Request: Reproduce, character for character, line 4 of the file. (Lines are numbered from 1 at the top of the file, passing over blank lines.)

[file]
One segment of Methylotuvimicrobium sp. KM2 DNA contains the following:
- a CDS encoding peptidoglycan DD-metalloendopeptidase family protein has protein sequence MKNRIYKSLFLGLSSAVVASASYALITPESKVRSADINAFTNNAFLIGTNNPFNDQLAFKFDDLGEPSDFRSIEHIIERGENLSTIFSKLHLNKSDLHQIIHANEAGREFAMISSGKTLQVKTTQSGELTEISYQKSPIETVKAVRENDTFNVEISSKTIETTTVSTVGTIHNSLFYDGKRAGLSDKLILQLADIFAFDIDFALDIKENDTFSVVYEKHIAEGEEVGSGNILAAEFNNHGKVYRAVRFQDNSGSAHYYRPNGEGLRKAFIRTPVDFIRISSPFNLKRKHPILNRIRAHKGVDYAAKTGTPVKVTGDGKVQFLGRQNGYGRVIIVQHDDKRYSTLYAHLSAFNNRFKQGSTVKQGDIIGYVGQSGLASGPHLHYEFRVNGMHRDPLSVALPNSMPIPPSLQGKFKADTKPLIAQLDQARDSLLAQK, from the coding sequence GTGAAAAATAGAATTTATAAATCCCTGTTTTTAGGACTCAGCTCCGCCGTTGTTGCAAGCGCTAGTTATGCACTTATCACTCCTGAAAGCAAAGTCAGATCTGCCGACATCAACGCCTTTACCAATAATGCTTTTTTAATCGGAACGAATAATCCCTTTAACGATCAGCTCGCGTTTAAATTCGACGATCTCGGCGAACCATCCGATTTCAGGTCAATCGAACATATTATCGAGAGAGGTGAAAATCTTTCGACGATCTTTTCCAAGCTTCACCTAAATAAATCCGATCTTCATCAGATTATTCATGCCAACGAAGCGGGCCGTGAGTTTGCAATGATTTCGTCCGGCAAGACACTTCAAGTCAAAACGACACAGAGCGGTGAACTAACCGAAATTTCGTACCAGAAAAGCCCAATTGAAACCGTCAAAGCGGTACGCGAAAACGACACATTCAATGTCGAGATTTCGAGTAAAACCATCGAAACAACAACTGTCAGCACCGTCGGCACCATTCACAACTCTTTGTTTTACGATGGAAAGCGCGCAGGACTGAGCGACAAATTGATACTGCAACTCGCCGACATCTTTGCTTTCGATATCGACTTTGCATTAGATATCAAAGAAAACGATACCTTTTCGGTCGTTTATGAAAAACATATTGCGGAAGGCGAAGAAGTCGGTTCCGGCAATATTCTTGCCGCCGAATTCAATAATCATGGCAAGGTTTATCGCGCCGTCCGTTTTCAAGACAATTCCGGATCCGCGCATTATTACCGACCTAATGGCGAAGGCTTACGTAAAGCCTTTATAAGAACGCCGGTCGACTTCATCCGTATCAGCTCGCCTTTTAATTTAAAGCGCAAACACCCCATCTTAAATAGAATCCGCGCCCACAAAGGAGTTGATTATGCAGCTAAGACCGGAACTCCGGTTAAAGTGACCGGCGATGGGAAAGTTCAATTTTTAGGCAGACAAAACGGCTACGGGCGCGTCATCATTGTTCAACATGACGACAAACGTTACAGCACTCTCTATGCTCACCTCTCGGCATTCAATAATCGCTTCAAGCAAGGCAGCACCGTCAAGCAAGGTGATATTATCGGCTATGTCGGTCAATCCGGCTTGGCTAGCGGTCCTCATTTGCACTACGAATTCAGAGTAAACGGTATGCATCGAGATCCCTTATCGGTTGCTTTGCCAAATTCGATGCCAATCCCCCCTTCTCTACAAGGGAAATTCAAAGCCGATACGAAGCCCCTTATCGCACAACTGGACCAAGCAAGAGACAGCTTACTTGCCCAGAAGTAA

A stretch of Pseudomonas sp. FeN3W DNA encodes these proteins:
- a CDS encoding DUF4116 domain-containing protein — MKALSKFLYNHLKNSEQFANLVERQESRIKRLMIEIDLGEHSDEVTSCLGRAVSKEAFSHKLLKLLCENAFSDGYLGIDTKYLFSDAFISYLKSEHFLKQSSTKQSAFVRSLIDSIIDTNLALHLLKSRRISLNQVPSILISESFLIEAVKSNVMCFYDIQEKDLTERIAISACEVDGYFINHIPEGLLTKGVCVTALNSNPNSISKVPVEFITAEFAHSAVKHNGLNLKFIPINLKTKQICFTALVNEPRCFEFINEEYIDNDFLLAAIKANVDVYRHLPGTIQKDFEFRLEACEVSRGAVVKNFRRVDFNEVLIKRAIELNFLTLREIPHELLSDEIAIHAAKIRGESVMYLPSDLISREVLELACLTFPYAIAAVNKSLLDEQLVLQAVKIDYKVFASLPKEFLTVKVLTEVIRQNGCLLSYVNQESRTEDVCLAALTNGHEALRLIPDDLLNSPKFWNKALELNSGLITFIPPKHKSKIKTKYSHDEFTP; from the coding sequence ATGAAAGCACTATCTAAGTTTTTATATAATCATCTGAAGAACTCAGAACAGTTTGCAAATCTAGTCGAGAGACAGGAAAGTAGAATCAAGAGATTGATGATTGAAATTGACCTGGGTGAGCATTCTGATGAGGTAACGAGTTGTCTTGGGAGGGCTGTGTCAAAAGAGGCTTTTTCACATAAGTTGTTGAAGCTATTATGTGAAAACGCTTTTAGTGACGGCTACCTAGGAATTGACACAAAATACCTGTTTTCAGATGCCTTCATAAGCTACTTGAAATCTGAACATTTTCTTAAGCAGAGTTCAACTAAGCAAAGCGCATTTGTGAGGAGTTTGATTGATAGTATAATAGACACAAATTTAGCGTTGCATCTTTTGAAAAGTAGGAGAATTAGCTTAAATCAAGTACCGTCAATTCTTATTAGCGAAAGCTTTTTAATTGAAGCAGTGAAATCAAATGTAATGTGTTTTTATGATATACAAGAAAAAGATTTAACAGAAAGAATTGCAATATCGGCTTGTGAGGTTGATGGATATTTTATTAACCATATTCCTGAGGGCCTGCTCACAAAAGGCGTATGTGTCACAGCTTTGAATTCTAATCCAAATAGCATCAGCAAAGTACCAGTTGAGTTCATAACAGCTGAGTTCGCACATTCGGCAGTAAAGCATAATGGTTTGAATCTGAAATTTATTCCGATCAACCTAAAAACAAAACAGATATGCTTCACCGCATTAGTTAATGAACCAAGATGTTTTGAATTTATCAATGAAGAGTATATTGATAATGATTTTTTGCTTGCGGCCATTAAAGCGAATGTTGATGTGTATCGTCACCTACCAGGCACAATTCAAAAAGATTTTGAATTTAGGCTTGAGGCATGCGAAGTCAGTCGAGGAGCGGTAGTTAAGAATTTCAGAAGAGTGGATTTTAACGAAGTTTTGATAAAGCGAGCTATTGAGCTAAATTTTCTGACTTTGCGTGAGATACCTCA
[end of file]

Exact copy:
- a CDS encoding DUF4116 domain-containing protein — MKALSKFLYNHLKNSEQFANLVERQESRIKRLMIEIDLGEHSDEVTSCLGRAVSKEAFSHKLLKLLCENAFSDGYLGIDTKYLFSDAFISYLKSEHFLKQSSTKQSAFVRSLIDSIIDTNLALHLLKSRRISLNQVPSILISESFLIEAVKSNVMCFYDIQEKDLTERIAISACEVDGYFINHIPEGLLTKGVCVTALNSNPNSISKVPVEFITAEFAHSAVKHNGLNLKFIPINLKTKQICFTALVNEPRCFEFINEEYIDNDFLLAAIKANVDVYRHLPGTIQKDFEFRLEACEVSRGAVVKNFRRVDFNEVLIKRAIELNFLTLREIPHELLSDEIAIHAAKIRGESVMYLPSDLISREVLELACLTFPYAIAAVNKSLLDEQLVLQAVKIDYKVFASLPKEFLTVKVLTEVIRQNGCLLSYVNQESRTEDVCLAALTNGHEALRLIPDDLLNSPKFWNKALELNSGLITFIPPKHKSKIKTKYSHDEFTP; from the coding sequence ATGAAAGCACTATCTAAGTTTTTATATAATCATCTGAAGAACTCAGAACAGTTTGCAAATCTAGTCGAGAGACAGGAAAGTAGAATCAAGAGATTGATGATTGAAATTGACCTGGGTGAGCATTCTGATGAGGTAACGAGTTGTCTTGGGAGGGCTGTGTCAAAAGAGGCTTTTTCACATAAGTTGTTGAAGCTATTATGTGAAAACGCTTTTAGTGACGGCTACCTAGGAATTGACACAAAATACCTGTTTTCAGATGCCTTCATAAGCTACTTGAAATCTGAACATTTTCTTAAGCAGAGTTCAACTAAGCAAAGCGCATTTGTGAGGAGTTTGATTGATAGTATAATAGACACAAATTTAGCGTTGCATCTTTTGAAAAGTAGGAGAATTAGCTTAAATCAAGTACCGTCAATTCTTATTAGCGAAAGCTTTTTAATTGAAGCAGTGAAATCAAATGTAATGTGTTTTTATGATATACAAGAAAAAGATTTAACAGAAAGAATTGCAATATCGGCTTGTGAGGTTGATGGATATTTTATTAACCATATTCCTGAGGGCCTGCTCACAAAAGGCGTATGTGTCACAGCTTTGAATTCTAATCCAAATAGCATCAGCAAAGTACCAGTTGAGTTCATAACAGCTGAGTTCGCACATTCGGCAGTAAAGCATAATGGTTTGAATCTGAAATTTATTCCGATCAACCTAAAAACAAAACAGATATGCTTCACCGCATTAGTTAATGAACCAAGATGTTTTGAATTTATCAATGAAGAGTATATTGATAATGATTTTTTGCTTGCGGCCATTAAAGCGAATGTTGATGTGTATCGTCACCTACCAGGCACAATTCAAAAAGATTTTGAATTTAGGCTTGAGGCATGCGAAGTCAGTCGAGGAGCGGTAGTTAAGAATTTCAGAAGAGTGGATTTTAACGAAGTTTTGATAAAGCGAGCTATTGAGCTAAATTTTCTGACTTTGCGTGAGATACCTCA